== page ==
Two teenage girls have described the terrifying moment they woke up in a cold sweat, struggling to breathe, after they were “spiked with needles” on a night out.
Elle Vickers, 18, and Ellen Baldwin, 19, claim they were injected with an unknown drug, whilst clubbing on a night out.
The friends say they have zero recollection of the night after “blacking out” – but claim they woke up with concerning symptoms and alarming injuries in “intimate areas”.
Elle says she was covered in bruises and scratches when she woke up, with what looked like a needle puncture wound in her thigh.
Police have begun an investigation into the “spiking” incidents, which Elle and Ellen allege happened in the early hours of Saturday at 1.30am on February 12, Mirror Online reports.
The pair were partying in Fiction nightclub in Hanley, Stoke and Elle, from Cheadle, says waking up the next morning was the worst she’s ever felt.
Elle said: “Both of us blacked out and have no recollection of the vast majority of the night.
“My friend was taken to Royal Stoke by the police.
“I was alone for the rest of the night with no memory of what could of happened to me within this period of time.
“I woke up to find myself covered in bruises and scratches down the inside of my thighs and feeling the worst I have ever felt.
“I rank 111 to get advice on what to do. I was informed that 111 would ring me back when someone became available.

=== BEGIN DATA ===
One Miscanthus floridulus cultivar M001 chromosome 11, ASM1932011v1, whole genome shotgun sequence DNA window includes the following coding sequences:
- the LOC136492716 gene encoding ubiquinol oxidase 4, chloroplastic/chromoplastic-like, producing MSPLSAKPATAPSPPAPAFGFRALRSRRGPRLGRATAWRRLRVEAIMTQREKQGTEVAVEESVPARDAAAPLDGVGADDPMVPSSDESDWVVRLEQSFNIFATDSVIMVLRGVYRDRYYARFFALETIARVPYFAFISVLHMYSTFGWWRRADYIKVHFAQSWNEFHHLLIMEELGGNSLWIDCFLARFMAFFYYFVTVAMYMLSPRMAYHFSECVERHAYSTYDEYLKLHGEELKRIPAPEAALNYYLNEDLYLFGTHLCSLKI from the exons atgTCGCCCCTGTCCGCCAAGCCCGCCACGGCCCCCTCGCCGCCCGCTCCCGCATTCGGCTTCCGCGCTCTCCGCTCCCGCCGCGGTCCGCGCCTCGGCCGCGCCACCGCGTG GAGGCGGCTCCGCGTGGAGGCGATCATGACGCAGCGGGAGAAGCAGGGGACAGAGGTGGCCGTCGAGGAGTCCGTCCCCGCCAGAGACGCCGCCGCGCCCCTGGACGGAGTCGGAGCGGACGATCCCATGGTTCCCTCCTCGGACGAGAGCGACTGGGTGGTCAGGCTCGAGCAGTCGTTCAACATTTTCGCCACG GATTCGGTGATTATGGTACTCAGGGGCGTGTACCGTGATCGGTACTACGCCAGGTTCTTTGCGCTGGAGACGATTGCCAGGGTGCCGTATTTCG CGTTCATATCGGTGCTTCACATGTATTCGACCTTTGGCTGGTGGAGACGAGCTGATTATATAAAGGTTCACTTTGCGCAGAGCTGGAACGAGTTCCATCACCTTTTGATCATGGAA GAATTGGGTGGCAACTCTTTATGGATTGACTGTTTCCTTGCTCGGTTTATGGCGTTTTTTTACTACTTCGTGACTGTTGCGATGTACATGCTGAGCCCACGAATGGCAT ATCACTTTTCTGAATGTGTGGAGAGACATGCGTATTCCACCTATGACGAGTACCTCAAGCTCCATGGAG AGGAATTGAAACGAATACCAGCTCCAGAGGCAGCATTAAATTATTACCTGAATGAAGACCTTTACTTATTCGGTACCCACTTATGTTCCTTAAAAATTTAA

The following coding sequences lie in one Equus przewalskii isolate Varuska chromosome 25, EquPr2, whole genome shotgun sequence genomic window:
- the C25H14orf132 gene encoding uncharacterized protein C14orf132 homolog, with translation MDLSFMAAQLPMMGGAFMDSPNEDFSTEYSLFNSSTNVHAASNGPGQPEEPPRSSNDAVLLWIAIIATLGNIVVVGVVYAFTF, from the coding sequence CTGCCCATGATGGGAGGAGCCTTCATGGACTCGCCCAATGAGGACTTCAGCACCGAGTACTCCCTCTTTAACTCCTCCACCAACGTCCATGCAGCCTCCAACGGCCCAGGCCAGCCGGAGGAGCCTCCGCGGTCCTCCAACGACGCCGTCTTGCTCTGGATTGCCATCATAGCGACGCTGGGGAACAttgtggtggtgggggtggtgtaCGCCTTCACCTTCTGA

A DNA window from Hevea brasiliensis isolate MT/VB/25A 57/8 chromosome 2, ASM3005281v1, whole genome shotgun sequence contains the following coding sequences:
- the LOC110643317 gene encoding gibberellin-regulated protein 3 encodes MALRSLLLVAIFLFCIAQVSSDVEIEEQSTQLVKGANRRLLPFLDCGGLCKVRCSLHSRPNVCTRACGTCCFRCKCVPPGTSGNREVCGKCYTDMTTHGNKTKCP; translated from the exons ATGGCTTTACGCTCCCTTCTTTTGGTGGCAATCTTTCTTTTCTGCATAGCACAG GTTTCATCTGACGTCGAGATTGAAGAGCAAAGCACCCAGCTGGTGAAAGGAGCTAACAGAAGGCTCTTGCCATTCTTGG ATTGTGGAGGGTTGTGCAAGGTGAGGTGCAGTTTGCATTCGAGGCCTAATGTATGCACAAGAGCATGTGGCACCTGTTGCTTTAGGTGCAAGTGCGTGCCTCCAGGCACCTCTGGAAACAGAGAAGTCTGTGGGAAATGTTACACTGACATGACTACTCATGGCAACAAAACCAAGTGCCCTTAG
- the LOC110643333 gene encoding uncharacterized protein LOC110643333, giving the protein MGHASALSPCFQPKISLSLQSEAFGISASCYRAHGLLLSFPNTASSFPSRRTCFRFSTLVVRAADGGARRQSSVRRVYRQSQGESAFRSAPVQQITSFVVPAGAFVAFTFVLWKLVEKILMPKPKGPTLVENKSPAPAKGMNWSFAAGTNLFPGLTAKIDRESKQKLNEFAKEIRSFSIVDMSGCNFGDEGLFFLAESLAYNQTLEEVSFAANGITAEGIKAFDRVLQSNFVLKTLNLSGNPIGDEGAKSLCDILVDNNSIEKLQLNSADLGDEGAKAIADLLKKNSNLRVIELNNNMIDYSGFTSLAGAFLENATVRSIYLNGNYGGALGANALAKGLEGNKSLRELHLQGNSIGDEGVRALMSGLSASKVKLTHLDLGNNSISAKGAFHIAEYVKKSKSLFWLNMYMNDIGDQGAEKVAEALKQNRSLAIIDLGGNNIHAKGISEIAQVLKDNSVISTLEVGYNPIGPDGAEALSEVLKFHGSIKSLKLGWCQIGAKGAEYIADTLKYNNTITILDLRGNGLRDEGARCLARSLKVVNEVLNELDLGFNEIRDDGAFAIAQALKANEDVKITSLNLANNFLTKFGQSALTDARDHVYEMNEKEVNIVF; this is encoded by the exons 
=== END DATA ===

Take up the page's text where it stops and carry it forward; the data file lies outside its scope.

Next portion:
“At the point I made the call I was in a cold sweat, I could not hold my own head up, my throat was closed making it hard to breathe and my legs and inside my mouth are covered in cuts and bruises.”
Ellen says she cannot recall what happened, but was told police had taken her to the Royal Stoke University Hospital amid concerns for her well-being.
She was discharged within half an hour, but the Keele University students returned twice to hospital later that day after seeking advice.
Detailing her own recollection of events, Ellen said: “From what I’ve been told I collapsed outside the nightclub. My friend then got the attention of two police officers, she and my other friends shared their concern to the police that I had been spiked.
“They shrugged it off, they did not take any names or details, they just bundled me in the back of there car with my boyfriend and dropped me off at A&E.
“I do not remember leaving Fiction or any of the events that night.